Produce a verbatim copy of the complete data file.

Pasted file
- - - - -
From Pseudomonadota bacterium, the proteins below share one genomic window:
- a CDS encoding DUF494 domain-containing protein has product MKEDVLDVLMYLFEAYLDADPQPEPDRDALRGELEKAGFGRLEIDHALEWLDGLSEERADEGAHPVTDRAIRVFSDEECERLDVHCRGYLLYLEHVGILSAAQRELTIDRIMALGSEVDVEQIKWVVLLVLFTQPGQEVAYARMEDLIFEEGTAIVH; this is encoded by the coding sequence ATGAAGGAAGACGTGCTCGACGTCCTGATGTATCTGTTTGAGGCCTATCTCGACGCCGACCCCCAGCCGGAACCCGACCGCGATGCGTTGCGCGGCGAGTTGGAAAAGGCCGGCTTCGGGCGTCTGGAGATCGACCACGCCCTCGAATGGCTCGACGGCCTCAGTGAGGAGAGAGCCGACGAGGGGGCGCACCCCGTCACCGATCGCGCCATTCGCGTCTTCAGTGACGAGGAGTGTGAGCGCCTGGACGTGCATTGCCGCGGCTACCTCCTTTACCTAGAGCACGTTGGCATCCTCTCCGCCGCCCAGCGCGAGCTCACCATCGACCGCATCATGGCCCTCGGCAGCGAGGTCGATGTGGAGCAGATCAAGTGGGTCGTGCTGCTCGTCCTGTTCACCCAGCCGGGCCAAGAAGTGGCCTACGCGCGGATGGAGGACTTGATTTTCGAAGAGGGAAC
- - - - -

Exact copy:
From Pseudomonadota bacterium, the proteins below share one genomic window:
- a CDS encoding DUF494 domain-containing protein has product MKEDVLDVLMYLFEAYLDADPQPEPDRDALRGELEKAGFGRLEIDHALEWLDGLSEERADEGAHPVTDRAIRVFSDEECERLDVHCRGYLLYLEHVGILSAAQRELTIDRIMALGSEVDVEQIKWVVLLVLFTQPGQEVAYARMEDLIFEEGTAIVH; this is encoded by the coding sequence ATGAAGGAAGACGTGCTCGACGTCCTGATGTATCTGTTTGAGGCCTATCTCGACGCCGACCCCCAGCCGGAACCCGACCGCGATGCGTTGCGCGGCGAGTTGGAAAAGGCCGGCTTCGGGCGTCTGGAGATCGACCACGCCCTCGAATGGCTCGACGGCCTCAGTGAGGAGAGAGCCGACGAGGGGGCGCACCCCGTCACCGATCGCGCCATTCGCGTCTTCAGTGACGAGGAGTGTGAGCGCCTGGACGTGCATTGCCGCGGCTACCTCCTTTACCTAGAGCACGTTGGCATCCTCTCCGCCGCCCAGCGCGAGCTCACCATCGACCGCATCATGGCCCTCGGCAGCGAGGTCGATGTGGAGCAGATCAAGTGGGTCGTGCTGCTCGTCCTGTTCACCCAGCCGGGCCAAGAAGTGGCCTACGCGCGGATGGAGGACTTGATTTTCGAAGAGGGAAC